A Side of Short Stories: 5 Translated Stories to Read with Your Lunch Today
Whether you’re looking for a quick escape on your midday break or a quiet lunch with that always entertaining friend, literature, this list includes five short works of fiction that you can read alongside your favorite lunchtime meal. These various translations have appeared in the pages of World Literature Today and range from dryly humorous to absorbingly deep.
Translation by Daniel Simon
On the eve of his thirtieth birthday, the narrator recounts three near-death experiences and his journey from Morocco to France. With nods toward Dostoevsky and Genet (echoing the Lazarus scene between Raskolnikov and Sonya in Crime and Punishment), he experiences a crisis of existential vertigo.
Translation by George Henson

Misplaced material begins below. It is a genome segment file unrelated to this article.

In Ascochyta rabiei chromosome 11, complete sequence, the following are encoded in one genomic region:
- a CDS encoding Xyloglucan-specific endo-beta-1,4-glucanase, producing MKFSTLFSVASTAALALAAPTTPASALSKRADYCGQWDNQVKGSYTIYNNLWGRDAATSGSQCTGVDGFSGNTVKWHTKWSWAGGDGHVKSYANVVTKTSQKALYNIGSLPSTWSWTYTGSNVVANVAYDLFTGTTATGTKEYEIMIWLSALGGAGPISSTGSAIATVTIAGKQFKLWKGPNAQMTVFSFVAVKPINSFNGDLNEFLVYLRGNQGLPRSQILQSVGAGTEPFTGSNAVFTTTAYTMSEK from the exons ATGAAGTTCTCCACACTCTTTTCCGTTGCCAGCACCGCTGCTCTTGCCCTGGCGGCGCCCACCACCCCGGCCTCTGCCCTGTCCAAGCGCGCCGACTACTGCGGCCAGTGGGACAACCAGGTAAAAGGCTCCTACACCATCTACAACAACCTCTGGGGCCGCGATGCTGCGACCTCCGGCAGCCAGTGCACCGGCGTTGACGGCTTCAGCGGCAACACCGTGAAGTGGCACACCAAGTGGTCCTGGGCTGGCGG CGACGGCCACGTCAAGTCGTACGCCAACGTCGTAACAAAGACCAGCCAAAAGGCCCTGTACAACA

In this very short story by Andrés Neuman, the cool, dark parking garage becomes a place of comfort. “Sinking into the asphalt bowels gave me a strange sense of calm. I’d turn on the car’s headlights, and that gray, red, and yellow interior, the symmetry of the walls and columns, became a dependable realm with its safe rules and oneiric silence (do we dream sounds?).”
3. “The Surprise” by Lili Potpara
Tranlsation by Kristina Zdravič Reardon
Lili Potpara invites us into the home of ten-year-old Alenka, where her birthday surprise reveals a more complicated side of the young girl’s personality and desires.
4. “Loneliness” by Eduard Màrquez
Translation by Lawrence Venuti
In this short story, Eduard Màrquez applies the term Zugzwang—a chess position where any move is disadvantageous—to his characters who, he observes, “are subjected to forces and situations that prove too great for them.”
Translation by Novia Pagone
With a dose of droll humor, Empar Moliner casts herself as the protagonist in this story about a woman who visits a dating agency to find a boyfriend because “it’s Christmas, and since it’s Christmas it seems repugnant not to have a steady boyfriend to give one gifts.”